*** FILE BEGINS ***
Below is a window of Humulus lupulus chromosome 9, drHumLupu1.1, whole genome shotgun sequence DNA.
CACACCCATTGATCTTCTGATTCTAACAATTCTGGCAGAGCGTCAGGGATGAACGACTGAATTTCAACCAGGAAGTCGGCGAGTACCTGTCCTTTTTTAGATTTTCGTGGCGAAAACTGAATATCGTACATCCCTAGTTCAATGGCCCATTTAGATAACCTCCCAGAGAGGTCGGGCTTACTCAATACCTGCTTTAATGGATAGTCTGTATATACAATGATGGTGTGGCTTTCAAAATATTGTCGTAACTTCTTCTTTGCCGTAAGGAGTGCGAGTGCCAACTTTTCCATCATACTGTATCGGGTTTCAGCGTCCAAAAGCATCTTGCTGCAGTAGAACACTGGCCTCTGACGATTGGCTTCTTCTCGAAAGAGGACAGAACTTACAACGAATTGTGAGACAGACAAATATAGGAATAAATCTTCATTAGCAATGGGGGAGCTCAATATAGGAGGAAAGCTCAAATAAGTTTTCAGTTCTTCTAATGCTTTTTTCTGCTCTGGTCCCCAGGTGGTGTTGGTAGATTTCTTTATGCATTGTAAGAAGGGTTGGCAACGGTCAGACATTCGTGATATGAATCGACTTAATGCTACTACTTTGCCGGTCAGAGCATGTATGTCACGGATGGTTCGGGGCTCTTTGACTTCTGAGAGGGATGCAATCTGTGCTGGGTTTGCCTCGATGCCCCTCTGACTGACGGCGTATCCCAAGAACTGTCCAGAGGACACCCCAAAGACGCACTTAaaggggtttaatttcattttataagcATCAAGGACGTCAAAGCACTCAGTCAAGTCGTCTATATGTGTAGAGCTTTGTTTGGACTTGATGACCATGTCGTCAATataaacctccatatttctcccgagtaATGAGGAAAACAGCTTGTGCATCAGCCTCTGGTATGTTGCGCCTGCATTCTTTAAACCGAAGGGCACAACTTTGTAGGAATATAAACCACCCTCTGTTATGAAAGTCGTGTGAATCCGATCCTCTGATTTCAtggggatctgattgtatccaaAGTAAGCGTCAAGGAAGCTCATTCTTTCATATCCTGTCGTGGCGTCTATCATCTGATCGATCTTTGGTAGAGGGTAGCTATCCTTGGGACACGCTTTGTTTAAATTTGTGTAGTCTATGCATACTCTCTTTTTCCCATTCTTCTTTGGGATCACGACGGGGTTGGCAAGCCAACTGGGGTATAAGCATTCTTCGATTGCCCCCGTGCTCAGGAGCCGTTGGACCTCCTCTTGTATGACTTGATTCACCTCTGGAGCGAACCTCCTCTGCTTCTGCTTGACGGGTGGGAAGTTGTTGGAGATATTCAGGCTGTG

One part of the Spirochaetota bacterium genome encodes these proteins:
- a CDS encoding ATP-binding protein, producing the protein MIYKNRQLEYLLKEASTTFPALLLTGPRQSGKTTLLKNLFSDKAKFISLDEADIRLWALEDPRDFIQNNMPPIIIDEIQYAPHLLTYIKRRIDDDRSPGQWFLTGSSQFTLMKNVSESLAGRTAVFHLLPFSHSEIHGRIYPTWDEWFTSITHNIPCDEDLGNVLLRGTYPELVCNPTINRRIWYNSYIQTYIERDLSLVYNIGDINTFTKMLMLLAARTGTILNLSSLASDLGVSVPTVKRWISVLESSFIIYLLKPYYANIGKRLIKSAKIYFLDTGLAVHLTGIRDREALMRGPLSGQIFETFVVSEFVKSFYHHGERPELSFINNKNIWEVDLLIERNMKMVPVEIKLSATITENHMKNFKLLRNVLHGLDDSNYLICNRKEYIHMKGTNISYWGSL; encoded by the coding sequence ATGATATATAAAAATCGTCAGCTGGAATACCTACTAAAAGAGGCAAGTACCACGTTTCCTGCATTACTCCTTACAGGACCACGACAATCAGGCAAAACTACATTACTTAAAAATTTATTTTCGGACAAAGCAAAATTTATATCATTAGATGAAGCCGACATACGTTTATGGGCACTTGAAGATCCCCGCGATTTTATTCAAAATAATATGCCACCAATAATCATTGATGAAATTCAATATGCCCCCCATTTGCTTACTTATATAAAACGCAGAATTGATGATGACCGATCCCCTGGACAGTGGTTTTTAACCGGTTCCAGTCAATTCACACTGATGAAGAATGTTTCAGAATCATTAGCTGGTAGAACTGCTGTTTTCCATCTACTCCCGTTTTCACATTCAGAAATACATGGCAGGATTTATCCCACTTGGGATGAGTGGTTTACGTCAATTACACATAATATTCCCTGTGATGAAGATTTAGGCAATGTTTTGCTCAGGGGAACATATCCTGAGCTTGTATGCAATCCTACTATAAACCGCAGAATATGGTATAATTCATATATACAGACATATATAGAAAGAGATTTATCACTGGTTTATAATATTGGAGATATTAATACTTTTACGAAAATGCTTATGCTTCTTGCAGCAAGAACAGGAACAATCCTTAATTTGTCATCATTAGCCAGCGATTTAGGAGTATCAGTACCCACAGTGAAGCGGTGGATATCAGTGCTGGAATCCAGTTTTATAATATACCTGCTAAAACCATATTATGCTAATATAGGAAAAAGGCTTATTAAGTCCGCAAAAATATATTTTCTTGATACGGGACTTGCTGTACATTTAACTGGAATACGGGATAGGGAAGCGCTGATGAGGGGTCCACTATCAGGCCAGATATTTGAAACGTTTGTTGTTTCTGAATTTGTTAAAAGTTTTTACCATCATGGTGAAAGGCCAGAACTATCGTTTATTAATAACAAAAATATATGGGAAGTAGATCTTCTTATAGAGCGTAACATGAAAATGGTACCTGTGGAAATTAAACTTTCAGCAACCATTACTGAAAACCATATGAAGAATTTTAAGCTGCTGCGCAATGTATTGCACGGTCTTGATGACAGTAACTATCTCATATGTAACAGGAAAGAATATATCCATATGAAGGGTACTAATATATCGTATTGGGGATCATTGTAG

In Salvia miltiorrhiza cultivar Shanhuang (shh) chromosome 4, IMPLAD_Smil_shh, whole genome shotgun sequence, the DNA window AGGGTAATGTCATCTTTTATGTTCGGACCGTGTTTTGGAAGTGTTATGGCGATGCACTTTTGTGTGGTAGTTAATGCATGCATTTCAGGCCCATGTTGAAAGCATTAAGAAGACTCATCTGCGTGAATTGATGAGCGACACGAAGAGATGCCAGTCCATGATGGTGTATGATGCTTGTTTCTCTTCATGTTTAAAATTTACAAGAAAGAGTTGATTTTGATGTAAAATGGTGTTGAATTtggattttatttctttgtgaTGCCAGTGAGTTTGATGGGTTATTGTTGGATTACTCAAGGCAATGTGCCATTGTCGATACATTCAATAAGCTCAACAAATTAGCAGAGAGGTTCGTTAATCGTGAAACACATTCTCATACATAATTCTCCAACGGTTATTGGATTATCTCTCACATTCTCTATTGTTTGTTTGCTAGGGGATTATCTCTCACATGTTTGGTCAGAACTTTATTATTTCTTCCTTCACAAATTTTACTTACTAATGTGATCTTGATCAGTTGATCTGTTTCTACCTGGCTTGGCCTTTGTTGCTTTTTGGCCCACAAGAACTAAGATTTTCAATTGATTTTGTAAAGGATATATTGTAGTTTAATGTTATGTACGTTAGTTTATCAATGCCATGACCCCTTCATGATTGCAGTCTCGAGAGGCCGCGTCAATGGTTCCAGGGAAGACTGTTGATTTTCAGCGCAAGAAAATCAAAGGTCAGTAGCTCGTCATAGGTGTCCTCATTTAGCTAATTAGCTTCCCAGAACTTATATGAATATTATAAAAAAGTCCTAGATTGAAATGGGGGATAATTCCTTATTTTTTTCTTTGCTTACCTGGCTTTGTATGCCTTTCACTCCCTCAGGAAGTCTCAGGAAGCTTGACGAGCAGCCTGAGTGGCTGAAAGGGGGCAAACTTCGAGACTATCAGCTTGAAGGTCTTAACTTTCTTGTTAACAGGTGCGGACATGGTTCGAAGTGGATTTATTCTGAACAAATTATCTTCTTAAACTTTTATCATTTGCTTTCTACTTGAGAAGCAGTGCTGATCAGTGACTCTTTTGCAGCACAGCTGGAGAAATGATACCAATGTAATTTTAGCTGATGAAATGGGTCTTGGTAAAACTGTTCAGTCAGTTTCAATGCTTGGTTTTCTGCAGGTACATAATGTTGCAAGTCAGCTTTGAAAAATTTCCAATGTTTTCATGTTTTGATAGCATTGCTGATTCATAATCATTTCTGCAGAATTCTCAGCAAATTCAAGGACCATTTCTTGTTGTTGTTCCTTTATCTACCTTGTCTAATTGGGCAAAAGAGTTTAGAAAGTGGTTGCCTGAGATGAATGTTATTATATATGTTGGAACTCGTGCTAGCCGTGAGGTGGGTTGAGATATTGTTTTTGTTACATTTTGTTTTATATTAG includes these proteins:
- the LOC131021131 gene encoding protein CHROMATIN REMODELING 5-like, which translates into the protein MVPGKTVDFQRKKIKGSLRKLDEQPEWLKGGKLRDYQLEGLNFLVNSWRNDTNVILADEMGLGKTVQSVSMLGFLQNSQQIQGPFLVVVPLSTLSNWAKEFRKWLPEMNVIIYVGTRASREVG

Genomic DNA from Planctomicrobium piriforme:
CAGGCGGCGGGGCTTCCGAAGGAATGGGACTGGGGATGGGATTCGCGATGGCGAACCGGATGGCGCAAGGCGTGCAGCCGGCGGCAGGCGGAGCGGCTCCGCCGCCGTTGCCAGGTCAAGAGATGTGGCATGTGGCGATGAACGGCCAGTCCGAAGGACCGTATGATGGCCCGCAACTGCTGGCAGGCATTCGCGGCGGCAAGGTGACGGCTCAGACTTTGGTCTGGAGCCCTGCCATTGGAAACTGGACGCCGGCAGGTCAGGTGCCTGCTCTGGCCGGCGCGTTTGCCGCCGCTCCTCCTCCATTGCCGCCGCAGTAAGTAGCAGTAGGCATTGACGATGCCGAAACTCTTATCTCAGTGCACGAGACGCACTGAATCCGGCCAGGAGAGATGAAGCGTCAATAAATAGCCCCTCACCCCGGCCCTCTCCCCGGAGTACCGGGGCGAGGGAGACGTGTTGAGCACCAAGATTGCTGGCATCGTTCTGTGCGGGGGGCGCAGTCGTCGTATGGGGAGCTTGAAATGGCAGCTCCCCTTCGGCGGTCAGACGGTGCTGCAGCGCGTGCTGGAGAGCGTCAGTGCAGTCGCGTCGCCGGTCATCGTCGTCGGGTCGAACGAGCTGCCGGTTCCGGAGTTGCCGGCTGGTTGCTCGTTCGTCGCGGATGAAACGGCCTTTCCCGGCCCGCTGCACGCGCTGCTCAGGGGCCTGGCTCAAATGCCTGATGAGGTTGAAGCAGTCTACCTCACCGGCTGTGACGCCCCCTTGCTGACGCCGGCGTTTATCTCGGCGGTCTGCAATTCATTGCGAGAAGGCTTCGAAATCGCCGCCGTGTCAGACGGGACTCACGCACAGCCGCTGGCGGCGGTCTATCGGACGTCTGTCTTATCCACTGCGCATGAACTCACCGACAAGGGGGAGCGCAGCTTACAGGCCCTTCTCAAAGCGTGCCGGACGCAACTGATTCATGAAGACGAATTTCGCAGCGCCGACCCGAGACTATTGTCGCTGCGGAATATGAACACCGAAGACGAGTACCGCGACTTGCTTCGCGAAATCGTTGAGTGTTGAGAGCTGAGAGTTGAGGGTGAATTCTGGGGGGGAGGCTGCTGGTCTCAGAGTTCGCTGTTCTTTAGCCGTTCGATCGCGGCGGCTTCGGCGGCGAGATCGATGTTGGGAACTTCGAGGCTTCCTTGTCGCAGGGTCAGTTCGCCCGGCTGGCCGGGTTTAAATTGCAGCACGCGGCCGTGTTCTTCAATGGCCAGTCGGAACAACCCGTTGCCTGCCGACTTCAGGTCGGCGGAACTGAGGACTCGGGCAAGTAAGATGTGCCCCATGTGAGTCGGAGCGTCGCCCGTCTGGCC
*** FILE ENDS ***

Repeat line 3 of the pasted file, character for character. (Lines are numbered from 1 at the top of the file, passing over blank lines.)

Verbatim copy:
One part of the Spirochaetota bacterium genome encodes these proteins: